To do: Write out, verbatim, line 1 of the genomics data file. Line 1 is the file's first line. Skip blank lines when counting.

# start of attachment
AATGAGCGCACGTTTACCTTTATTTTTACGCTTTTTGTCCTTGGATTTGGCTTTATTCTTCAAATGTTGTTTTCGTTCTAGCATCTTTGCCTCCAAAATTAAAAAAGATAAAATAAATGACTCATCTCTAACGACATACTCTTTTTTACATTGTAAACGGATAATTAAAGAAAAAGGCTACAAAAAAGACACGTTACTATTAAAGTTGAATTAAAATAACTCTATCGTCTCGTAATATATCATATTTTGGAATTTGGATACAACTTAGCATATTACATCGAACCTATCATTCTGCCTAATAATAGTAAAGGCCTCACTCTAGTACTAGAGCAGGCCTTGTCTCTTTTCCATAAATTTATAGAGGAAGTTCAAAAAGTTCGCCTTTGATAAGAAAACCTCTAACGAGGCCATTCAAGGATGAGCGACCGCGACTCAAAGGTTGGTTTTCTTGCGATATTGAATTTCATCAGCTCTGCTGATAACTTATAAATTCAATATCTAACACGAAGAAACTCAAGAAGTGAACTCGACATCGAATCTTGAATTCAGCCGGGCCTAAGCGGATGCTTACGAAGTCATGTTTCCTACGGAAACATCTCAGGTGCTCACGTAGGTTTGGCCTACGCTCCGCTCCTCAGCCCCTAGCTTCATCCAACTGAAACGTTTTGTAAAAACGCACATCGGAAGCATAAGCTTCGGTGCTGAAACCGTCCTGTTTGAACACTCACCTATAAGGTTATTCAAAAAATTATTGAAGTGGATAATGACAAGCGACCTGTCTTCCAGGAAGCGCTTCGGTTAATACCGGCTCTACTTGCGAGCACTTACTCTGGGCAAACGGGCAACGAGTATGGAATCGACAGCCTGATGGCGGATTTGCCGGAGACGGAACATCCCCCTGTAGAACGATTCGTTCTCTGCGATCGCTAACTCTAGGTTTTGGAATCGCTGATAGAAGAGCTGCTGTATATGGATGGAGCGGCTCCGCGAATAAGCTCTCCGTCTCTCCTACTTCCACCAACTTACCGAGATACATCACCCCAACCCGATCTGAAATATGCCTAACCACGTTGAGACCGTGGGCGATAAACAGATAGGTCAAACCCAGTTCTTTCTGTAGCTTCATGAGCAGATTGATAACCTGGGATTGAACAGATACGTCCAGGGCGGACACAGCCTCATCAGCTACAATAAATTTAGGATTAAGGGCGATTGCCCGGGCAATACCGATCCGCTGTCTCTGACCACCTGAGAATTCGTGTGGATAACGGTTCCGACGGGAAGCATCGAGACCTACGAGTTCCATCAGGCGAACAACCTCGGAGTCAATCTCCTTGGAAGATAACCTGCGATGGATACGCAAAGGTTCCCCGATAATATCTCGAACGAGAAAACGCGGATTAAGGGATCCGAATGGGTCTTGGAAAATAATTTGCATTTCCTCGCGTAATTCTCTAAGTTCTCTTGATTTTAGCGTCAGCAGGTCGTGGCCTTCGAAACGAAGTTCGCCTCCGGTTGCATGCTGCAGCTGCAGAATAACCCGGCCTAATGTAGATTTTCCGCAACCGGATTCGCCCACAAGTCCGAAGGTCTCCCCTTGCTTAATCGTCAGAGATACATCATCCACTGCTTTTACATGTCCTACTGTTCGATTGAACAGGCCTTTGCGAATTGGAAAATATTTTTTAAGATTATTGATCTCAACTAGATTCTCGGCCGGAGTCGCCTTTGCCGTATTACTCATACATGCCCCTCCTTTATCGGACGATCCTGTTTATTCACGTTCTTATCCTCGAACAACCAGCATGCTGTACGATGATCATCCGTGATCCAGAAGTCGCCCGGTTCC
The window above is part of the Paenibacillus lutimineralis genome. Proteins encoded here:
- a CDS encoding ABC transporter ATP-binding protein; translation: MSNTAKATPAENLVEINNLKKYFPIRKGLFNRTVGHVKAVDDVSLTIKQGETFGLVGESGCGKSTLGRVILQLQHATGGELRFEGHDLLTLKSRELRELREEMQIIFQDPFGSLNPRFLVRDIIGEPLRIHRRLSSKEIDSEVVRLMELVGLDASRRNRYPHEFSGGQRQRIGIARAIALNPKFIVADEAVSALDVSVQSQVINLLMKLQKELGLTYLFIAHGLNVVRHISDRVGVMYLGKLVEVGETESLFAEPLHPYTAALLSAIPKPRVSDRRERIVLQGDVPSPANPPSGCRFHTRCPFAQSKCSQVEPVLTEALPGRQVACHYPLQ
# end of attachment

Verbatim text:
AATGAGCGCACGTTTACCTTTATTTTTACGCTTTTTGTCCTTGGATTTGGCTTTATTCTTCAAATGTTGTTTTCGTTCTAGCATCTTTGCCTCCAAAATTAAAAAAGATAAAATAAATGACTCATCTCTAACGACATACTCTTTTTTACATTGTAAACGGATAATTAAAGAAAAAGGCTACAAAAAAGACACGTTACTATTAAAGTTGAATTAAAATAACTCTATCGTCTCGTAATATATCATATTTTGGAATTTGGATACAACTTAGCATATTACATCGAACCTATCATTCTGCCTAATAATAGTAAAGGCCTCACTCTAGTACTAGAGCAGGCCTTGTCTCTTTTCCATAAATTTATAGAGGAAGTTCAAAAAGTTCGCCTTTGATAAGAAAACCTCTAACGAGGCCATTCAAGGATGAGCGACCGCGACTCAAAGGTTGGTTTTCTTGCGATATTGAATTTCATCAGCTCTGCTGATAACTTATAAATTCAATATCTAACACGAAGAAACTCAAGAAGTGAACTCGACATCGAATCTTGAATTCAGCCGGGCCTAAGCGGATGCTTACGAAGTCATGTTTCCTACGGAAACATCTCAGGTGCTCACGTAGGTTTGGCCTACGCTCCGCTCCTCAGCCCCTAGCTTCATCCAACTGAAACGTTTTGTAAAAACGCACATCGGAAGCATAAGCTTCGGTGCTGAAACCGTCCTGTTTGAACACTCACCTATAAGGTTATTCAAAAAATTATTGAAGTGGATAATGACAAGCGACCTGTCTTCCAGGAAGCGCTTCGGTTAATACCGGCTCTACTTGCGAGCACTTACTCTGGGCAAACGGGCAACGAGTATGGAATCGACAGCCTGATGGCGGATTTGCCGGAGACGGAACATCCCCCTGTAGAACGATTCGTTCTCTGCGATCGCTAACTCTAGGTTTTGGAATCGCTGATAGAAGAGCTGCTGTATATGGATGGAGCGGCTCCGCGAATAAGCTCTCCGTCTCTCCTACTTCCACCAACTTACCGAGATACATCACCCCAACCCGATCTGAAATATGCCTAACCACGTTGAGACCGTGGGCGATAAACAGATAGGTCAAACCCAGTTCTTTCTGTAGCTTCATGAGCAGATTGATAACCTGGGATTGAACAGATACGTCCAGGGCGGACACAGCCTCATCAGCTACAATAAATTTAGGATTAAGGGCGATTGCCCGGGCAATACCGATCCGCTGTCTCTGACCACCTGAGAATTCGTGTGGATAACGGTTCCGACGGGAAGCATCGAGACCTACGAGTTCCATCAGGCGAACAACCTCGGAGTCAATCTCCTTGGAAGATAACCTGCGATGGATACGCAAAGGTTCCCCGATAATATCTCGAACGAGAAAACGCGGATTAAGGGATCCGAATGGGTCTTGGAAAATAATTTGCATTTCCTCGCGTAATTCTCTAAGTTCTCTTGATTTTAGCGTCAGCAGGTCGTGGCCTTCGAAACGAAGTTCGCCTCCGGTTGCATGCTGCAGCTGCAGAATAACCCGGCCTAATGTAGATTTTCCGCAACCGGATTCGCCCACAAGTCCGAAGGTCTCCCCTTGCTTAATCGTCAGAGATACATCATCCACTGCTTTTACATGTCCTACTGTTCGATTGAACAGGCCTTTGCGAATTGGAAAATATTTTTTAAGATTATTGATCTCAACTAGATTCTCGGCCGGAGTCGCCTTTGCCGTATTACTCATACATGCCCCTCCTTTATCGGACGATCCTGTTTATTCACGTTCTTATCCTCGAACAACCAGCATGCTGTACGATGATCATCCGTGATCCAGAAGTCGCCCGGTTCC